Anthony Worsham

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Case Presentation: A 60-year-old man with hepatitis C and gout presented to our hospital with rash and ataxia. He was on week 10 of treatment for hepatitis C with peginterferon, ribavirin, and telaprevir. One week before admission he developed an ascending erythematous rash starting at his shins. His hepatitis C treatment was discontinued, but his rash progressed superiorly. He also developed fever and altered mentation, with confusion and difficulty walking. On admission he was febrile to 39.8°C and tachycardic. He had a diffuse erythematous rash with papules coalescing into plaques involving the forearms, back, abdomen, all extremities, and face and superficial erosion of the hard palate. Labs showed a white count of 3.2 x 103/mm3, hemoglobin 11.9 g/dL, platelets 101 x 103/mm3, left shift with 82% neutrophils without eosinophils or atypical lymphocytes, AST 88 U/L, ALT 59 U/L, and total bilirubin 2.1 mg/dL. CT head was normal. Drug screen was negative. Lumbar puncture was negative for syphilis, cocciodiodes, varicella, and herpes. Dermatology diagnosed erythema multiforme (EM), possibly secondary to a virus versus drug hypersensitivity. Gastroenterology thought the rash was due to telaprevir. He was started on empiric antibiotics and steroids. The punch biopsy returned showing 'acute spongiotic dermatitis with lymphohistiocytic infiltrate,' most consistent with drug eruption. On hospital day 5, the patient's rash stopped progressing and began to scale over, with improved mentation. Discussion: Hepatitis C genotype 1 is commonly treated with peginterferon, ribavirin, and 1 of the protease inhibitors — boceprevir or telaprevir. The key side effects of peginterferon/ribavirin include anemia, thrombocytopenia, and neuropsychiatric symptoms like depression and fatigue. The level of cognitive dysfunction noted in the literature does not appear consistent with this particular patient's ambulation difficulties or prior reported seizures. For telaprevir, skin reactions are common: nearly 56% of patients reported rash. The range of skin reactions is broad and includes Stevens—Johnson syndrome (SJS), toxic epidermal necrolysis (TEN), and drug reaction with eosinophilia and systemic symptoms (DRESS). The presence of rash, fever, and liver function test abnormalities is most suggestive of DRESS. Treatment includes stopping the offending drug. Topical corticosteroids may be used; systemic corticosteroids are generally not recommended. Conclusions: Because community-based physicians are increasingly managing hepatitis C treatment regimes, it is important for hospitalists to be aware of the regimen. Telaprevir commonly causes a rash, which can be life-threatening in a small minority of cases, and the range of skin reactions includes SJS, TEN, DRESS, and EM. Discontinuation of the offending agent and supportive care are the key treatment interventions, with systemic steroids contraindicated. Symptoms may persist for weeks after the drug is discontinued.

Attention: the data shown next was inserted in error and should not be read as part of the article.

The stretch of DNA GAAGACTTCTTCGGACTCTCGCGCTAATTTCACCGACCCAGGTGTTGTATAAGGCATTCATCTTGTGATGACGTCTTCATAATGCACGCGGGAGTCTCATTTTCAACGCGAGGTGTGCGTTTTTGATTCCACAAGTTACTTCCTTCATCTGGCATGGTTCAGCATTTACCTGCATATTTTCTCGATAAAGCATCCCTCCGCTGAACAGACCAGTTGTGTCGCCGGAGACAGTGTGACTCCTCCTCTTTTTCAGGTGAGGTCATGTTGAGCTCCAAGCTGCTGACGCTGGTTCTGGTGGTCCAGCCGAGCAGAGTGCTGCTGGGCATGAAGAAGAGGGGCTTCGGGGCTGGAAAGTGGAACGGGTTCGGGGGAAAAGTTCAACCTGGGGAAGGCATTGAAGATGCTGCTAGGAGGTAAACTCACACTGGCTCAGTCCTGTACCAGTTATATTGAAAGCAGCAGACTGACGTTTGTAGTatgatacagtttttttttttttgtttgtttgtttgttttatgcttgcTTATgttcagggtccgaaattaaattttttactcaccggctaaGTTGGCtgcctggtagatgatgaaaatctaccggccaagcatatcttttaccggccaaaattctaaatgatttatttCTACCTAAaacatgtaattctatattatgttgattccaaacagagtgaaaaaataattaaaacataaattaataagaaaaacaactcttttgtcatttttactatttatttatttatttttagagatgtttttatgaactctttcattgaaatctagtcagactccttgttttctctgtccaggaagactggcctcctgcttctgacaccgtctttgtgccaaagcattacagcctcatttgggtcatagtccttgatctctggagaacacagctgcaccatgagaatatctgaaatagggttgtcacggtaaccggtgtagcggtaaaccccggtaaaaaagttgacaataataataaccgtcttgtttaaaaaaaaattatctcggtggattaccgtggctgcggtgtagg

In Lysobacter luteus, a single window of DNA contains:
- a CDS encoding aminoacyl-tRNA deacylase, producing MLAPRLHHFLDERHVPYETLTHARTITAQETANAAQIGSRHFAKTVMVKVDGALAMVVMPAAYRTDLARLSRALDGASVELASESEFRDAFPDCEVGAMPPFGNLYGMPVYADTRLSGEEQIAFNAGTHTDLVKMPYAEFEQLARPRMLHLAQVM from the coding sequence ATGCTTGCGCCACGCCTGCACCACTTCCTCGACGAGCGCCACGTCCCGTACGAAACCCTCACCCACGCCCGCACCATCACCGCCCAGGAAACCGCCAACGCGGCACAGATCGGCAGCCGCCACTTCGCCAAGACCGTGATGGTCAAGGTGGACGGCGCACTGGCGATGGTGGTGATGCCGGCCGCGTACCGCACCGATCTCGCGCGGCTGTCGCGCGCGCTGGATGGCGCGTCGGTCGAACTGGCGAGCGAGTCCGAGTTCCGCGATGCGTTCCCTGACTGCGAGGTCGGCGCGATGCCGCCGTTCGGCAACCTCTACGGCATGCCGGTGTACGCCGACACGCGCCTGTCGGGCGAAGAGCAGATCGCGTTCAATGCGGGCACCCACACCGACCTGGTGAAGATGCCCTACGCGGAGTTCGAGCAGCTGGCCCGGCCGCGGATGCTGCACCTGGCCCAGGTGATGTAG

Society of Hospital Medicine: 2013 Abstracts National Harbor,Maryland May 16-19, 2013.